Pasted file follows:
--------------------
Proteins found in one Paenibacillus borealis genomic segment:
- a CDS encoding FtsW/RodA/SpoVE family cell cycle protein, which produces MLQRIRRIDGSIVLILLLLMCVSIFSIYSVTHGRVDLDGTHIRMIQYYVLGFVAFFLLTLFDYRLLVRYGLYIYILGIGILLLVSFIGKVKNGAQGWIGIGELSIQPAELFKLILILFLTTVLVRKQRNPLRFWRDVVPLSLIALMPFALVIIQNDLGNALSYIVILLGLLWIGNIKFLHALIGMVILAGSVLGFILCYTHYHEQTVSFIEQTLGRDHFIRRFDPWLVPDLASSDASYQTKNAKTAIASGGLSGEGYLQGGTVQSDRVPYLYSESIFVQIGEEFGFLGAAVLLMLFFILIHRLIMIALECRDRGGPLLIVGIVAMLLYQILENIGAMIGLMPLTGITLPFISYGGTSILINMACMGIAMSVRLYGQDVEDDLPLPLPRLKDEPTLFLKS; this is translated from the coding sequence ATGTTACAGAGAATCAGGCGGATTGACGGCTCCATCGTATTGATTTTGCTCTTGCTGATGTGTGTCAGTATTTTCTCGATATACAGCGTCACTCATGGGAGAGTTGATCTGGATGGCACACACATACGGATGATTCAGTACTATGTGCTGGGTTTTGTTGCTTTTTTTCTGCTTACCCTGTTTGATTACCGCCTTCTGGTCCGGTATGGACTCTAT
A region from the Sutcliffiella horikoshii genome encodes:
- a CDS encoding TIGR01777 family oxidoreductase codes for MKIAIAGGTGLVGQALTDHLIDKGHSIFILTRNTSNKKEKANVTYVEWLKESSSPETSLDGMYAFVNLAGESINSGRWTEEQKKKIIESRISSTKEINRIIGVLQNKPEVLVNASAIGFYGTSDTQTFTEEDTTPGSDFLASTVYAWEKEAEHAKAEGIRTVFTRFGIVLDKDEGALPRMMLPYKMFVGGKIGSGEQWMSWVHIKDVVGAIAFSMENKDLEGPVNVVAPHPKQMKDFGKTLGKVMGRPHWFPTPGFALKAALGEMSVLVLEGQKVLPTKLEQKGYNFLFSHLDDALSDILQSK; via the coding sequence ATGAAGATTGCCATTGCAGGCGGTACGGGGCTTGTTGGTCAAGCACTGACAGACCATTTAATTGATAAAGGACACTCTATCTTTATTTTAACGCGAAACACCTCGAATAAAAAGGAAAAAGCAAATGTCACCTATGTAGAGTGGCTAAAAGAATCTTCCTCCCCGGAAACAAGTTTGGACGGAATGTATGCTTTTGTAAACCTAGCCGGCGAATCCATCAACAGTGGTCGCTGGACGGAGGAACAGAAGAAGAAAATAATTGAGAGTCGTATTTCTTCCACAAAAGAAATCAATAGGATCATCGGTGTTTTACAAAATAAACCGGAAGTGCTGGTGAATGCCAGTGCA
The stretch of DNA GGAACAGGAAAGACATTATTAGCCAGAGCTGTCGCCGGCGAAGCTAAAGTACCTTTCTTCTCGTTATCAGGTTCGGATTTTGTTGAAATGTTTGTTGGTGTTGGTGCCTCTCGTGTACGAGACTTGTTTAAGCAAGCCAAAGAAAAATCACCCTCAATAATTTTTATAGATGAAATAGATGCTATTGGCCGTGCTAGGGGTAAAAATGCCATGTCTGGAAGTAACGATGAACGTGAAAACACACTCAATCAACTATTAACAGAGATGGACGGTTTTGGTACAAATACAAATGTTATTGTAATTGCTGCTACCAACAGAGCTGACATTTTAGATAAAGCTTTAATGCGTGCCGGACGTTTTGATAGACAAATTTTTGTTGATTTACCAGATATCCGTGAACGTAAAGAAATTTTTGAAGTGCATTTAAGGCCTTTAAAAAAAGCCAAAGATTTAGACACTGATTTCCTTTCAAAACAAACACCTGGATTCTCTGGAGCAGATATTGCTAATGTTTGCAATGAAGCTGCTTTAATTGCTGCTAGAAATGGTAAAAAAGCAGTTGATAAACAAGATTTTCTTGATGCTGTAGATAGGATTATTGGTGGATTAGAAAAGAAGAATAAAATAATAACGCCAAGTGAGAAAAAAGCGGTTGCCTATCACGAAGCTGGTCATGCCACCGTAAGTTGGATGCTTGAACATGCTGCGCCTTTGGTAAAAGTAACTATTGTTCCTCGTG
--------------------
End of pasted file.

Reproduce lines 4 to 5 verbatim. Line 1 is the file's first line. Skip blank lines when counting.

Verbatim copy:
- a CDS encoding TIGR01777 family oxidoreductase codes for MKIAIAGGTGLVGQALTDHLIDKGHSIFILTRNTSNKKEKANVTYVEWLKESSSPETSLDGMYAFVNLAGESINSGRWTEEQKKKIIESRISSTKEINRIIGVLQNKPEVLVNASAIGFYGTSDTQTFTEEDTTPGSDFLASTVYAWEKEAEHAKAEGIRTVFTRFGIVLDKDEGALPRMMLPYKMFVGGKIGSGEQWMSWVHIKDVVGAIAFSMENKDLEGPVNVVAPHPKQMKDFGKTLGKVMGRPHWFPTPGFALKAALGEMSVLVLEGQKVLPTKLEQKGYNFLFSHLDDALSDILQSK; via the coding sequence ATGAAGATTGCCATTGCAGGCGGTACGGGGCTTGTTGGTCAAGCACTGACAGACCATTTAATTGATAAAGGACACTCTATCTTTATTTTAACGCGAAACACCTCGAATAAAAAGGAAAAAGCAAATGTCACCTATGTAGAGTGGCTAAAAGAATCTTCCTCCCCGGAAACAAGTTTGGACGGAATGTATGCTTTTGTAAACCTAGCCGGCGAATCCATCAACAGTGGTCGCTGGACGGAGGAACAGAAGAAGAAAATAATTGAGAGTCGTATTTCTTCCACAAAAGAAATCAATAGGATCATCGGTGTTTTACAAAATAAACCGGAAGTGCTGGTGAATGCCAGTGCA
The stretch of DNA GGAACAGGAAAGACATTATTAGCCAGAGCTGTCGCCGGCGAAGCTAAAGTACCTTTCTTCTCGTTATCAGGTTCGGATTTTGTTGAAATGTTTGTTGGTGTTGGTGCCTCTCGTGTACGAGACTTGTTTAAGCAAGCCAAAGAAAAATCACCCTCAATAATTTTTATAGATGAAATAGATGCTATTGGCCGTGCTAGGGGTAAAAATGCCATGTCTGGAAGTAACGATGAACGTGAAAACACACTCAATCAACTATTAACAGAGATGGACGGTTTTGGTACAAATACAAATGTTATTGTAATTGCTGCTACCAACAGAGCTGACATTTTAGATAAAGCTTTAATGCGTGCCGGACGTTTTGATAGACAAATTTTTGTTGATTTACCAGATATCCGTGAACGTAAAGAAATTTTTGAAGTGCATTTAAGGCCTTTAAAAAAAGCCAAAGATTTAGACACTGATTTCCTTTCAAAACAAACACCTGGATTCTCTGGAGCAGATATTGCTAATGTTTGCAATGAAGCTGCTTTAATTGCTGCTAGAAATGGTAAAAAAGCAGTTGATAAACAAGATTTTCTTGATGCTGTAGATAGGATTATTGGTGGATTAGAAAAGAAGAATAAAATAATAACGCCAAGTGAGAAAAAAGCGGTTGCCTATCACGAAGCTGGTCATGCCACCGTAAGTTGGATGCTTGAACATGCTGCGCCTTTGGTAAAAGTAACTATTGTTCCTCGTG